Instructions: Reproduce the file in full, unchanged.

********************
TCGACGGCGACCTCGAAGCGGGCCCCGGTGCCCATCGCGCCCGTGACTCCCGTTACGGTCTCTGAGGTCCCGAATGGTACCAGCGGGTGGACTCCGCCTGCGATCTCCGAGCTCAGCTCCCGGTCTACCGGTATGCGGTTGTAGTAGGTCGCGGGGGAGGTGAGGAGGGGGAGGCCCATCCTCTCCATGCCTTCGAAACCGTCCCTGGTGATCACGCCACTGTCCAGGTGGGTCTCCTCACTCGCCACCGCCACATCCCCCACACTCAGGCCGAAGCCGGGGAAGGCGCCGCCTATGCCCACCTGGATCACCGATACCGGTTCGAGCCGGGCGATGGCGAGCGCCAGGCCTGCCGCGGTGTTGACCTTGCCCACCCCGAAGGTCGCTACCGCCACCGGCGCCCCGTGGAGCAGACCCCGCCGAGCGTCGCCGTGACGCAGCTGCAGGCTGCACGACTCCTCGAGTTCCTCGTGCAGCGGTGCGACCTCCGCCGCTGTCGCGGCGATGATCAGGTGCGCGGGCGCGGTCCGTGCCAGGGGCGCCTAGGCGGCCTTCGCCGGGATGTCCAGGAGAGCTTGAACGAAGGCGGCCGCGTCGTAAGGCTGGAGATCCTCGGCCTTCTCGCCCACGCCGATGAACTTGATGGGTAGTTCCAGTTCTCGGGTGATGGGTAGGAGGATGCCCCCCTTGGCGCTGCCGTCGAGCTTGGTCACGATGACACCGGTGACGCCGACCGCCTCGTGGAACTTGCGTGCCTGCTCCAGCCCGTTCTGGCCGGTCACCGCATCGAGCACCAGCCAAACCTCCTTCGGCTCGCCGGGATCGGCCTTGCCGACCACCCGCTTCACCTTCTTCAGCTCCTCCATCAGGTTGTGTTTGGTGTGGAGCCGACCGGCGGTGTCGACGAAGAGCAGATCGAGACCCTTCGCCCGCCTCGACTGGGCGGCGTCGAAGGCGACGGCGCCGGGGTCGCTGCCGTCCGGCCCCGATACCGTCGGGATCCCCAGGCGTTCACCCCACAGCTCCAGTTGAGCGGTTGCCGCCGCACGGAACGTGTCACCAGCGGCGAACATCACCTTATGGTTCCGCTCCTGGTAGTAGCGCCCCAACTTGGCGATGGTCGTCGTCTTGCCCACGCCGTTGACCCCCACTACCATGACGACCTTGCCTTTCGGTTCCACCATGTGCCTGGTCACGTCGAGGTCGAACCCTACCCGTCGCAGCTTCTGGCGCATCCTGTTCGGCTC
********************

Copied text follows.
TCGACGGCGACCTCGAAGCGGGCCCCGGTGCCCATCGCGCCCGTGACTCCCGTTACGGTCTCTGAGGTCCCGAATGGTACCAGCGGGTGGACTCCGCCTGCGATCTCCGAGCTCAGCTCCCGGTCTACCGGTATGCGGTTGTAGTAGGTCGCGGGGGAGGTGAGGAGGGGGAGGCCCATCCTCTCCATGCCTTCGAAACCGTCCCTGGTGATCACGCCACTGTCCAGGTGGGTCTCCTCACTCGCCACCGCCACATCCCCCACACTCAGGCCGAAGCCGGGGAAGGCGCCGCCTATGCCCACCTGGATCACCGATACCGGTTCGAGCCGGGCGATGGCGAGCGCCAGGCCTGCCGCGGTGTTGACCTTGCCCACCCCGAAGGTCGCTACCGCCACCGGCGCCCCGTGGAGCAGACCCCGCCGAGCGTCGCCGTGACGCAGCTGCAGGCTGCACGACTCCTCGAGTTCCTCGTGCAGCGGTGCGACCTCCGCCGCTGTCGCGGCGATGATCAGGTGCGCGGGCGCGGTCCGTGCCAGGGGCGCCTAGGCGGCCTTCGCCGGGATGTCCAGGAGAGCTTGAACGAAGGCGGCCGCGTCGTAAGGCTGGAGATCCTCGGCCTTCTCGCCCACGCCGATGAACTTGATGGGTAGTTCCAGTTCTCGGGTGATGGGTAGGAGGATGCCCCCCTTGGCGCTGCCGTCGAGCTTGGTCACGATGACACCGGTGACGCCGACCGCCTCGTGGAACTTGCGTGCCTGCTCCAGCCCGTTCTGGCCGGTCACCGCATCGAGCACCAGCCAAACCTCCTTCGGCTCGCCGGGATCGGCCTTGCCGACCACCCGCTTCACCTTCTTCAGCTCCTCCATCAGGTTGTGTTTGGTGTGGAGCCGACCGGCGGTGTCGACGAAGAGCAGATCGAGACCCTTCGCCCGCCTCGACTGGGCGGCGTCGAAGGCGACGGCGCCGGGGTCGCTGCCGTCCGGCCCCGATACCGTCGGGATCCCCAGGCGTTCACCCCACAGCTCCAGTTGAGCGGTTGCCGCCGCACGGAACGTGTCACCAGCGGCGAACATCACCTTATGGTTCCGCTCCTGGTAGTAGCGCCCCAACTTGGCGATGGTCGTCGTCTTGCCCACGCCGTTGACCCCCACTACCATGACGACCTTGCCTTTCGGTTCCACCATGTGCCTGGTCACGTCGAGGTCGAACCCTACCCGTCGCAGCTTCTGGCGCATCCTGTTCGGCTC